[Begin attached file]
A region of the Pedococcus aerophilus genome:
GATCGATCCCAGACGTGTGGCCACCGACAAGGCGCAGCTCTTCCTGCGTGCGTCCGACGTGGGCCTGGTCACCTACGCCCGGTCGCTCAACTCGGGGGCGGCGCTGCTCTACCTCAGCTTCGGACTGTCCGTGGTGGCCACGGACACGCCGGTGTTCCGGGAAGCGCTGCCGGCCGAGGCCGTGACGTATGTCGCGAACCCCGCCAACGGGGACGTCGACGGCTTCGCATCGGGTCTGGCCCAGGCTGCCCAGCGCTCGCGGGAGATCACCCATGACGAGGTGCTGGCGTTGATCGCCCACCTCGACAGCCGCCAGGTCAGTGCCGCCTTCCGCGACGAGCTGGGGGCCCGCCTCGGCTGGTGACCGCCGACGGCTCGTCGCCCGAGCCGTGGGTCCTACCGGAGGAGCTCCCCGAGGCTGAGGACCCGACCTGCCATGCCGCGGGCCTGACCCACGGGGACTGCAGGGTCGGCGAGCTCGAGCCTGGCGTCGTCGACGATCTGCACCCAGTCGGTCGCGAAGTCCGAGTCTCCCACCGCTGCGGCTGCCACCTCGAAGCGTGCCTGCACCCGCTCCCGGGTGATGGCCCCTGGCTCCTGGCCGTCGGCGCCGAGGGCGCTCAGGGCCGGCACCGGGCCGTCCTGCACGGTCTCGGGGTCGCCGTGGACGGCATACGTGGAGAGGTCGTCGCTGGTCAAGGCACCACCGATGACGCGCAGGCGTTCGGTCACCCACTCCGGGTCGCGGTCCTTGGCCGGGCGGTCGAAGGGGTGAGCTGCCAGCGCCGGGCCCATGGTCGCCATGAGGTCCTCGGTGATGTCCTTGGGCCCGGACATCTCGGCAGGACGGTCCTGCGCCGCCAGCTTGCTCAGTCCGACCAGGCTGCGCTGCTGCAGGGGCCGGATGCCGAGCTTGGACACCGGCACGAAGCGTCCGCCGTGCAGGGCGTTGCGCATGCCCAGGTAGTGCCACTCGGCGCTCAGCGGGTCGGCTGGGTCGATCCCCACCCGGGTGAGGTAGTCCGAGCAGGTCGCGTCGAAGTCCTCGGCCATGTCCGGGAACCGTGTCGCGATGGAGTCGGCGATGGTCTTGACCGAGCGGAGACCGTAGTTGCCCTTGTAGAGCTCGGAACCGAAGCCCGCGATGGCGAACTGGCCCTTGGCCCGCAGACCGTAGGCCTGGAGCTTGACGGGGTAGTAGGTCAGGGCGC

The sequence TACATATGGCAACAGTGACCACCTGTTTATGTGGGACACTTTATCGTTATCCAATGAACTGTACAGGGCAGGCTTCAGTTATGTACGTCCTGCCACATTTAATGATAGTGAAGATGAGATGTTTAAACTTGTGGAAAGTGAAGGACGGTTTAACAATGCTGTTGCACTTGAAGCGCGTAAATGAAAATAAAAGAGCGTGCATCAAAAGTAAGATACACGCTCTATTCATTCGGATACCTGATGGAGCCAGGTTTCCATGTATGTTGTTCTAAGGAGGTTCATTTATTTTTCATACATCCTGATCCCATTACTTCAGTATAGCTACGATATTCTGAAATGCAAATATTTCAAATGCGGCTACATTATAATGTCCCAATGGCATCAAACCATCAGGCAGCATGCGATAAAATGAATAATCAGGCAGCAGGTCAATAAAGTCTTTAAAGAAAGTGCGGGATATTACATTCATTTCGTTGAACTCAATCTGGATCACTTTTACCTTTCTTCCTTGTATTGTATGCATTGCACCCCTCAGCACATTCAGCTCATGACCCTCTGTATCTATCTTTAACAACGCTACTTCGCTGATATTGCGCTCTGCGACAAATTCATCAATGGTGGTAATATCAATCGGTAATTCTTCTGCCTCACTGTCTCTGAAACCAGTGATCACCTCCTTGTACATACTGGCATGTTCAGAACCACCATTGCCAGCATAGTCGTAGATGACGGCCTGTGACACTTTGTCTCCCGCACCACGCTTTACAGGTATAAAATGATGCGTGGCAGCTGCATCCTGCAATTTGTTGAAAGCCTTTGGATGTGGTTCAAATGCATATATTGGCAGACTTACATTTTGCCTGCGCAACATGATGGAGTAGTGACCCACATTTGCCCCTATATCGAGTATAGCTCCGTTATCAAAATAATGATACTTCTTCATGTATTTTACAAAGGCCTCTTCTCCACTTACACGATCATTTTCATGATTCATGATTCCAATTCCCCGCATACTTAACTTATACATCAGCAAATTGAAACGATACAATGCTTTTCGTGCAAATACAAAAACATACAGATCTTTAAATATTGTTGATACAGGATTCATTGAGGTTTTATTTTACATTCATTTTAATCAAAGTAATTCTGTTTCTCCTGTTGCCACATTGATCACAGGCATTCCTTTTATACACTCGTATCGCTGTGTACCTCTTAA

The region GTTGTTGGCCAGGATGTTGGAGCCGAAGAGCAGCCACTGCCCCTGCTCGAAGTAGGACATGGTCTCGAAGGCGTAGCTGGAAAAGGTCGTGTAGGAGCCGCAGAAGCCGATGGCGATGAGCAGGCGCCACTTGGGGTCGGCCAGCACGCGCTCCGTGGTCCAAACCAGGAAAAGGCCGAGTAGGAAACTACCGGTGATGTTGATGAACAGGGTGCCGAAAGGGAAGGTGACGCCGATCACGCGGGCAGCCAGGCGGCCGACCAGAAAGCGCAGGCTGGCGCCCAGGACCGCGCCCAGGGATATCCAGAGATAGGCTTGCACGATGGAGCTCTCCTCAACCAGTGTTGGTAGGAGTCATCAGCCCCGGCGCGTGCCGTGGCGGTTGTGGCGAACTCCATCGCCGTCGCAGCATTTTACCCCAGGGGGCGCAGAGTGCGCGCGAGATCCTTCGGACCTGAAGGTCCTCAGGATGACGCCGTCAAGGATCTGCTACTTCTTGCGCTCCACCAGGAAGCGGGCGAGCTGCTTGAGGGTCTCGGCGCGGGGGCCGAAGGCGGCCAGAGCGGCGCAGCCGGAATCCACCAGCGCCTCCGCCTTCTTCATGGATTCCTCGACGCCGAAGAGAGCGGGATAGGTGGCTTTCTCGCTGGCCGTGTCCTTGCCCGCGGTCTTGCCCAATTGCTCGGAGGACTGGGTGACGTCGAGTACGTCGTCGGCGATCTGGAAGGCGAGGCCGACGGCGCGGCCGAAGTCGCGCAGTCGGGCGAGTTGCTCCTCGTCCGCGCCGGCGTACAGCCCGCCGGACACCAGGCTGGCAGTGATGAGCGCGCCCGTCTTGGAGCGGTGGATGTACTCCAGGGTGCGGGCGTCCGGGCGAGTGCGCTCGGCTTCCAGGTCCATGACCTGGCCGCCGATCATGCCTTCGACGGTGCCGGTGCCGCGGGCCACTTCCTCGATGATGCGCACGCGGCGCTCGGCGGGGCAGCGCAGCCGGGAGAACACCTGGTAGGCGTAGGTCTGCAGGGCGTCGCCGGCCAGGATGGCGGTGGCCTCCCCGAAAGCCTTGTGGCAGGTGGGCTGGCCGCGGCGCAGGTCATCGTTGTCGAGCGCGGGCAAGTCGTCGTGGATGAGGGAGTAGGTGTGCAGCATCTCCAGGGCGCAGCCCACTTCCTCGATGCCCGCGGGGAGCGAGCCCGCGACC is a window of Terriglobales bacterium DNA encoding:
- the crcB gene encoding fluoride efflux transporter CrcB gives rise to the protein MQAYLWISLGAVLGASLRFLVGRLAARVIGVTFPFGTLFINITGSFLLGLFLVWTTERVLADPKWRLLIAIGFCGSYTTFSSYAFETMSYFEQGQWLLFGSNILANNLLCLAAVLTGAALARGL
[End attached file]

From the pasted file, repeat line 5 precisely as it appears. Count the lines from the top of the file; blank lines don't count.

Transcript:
- the crcB gene encoding fluoride efflux transporter CrcB gives rise to the protein MQAYLWISLGAVLGASLRFLVGRLAARVIGVTFPFGTLFINITGSFLLGLFLVWTTERVLADPKWRLLIAIGFCGSYTTFSSYAFETMSYFEQGQWLLFGSNILANNLLCLAAVLTGAALARGL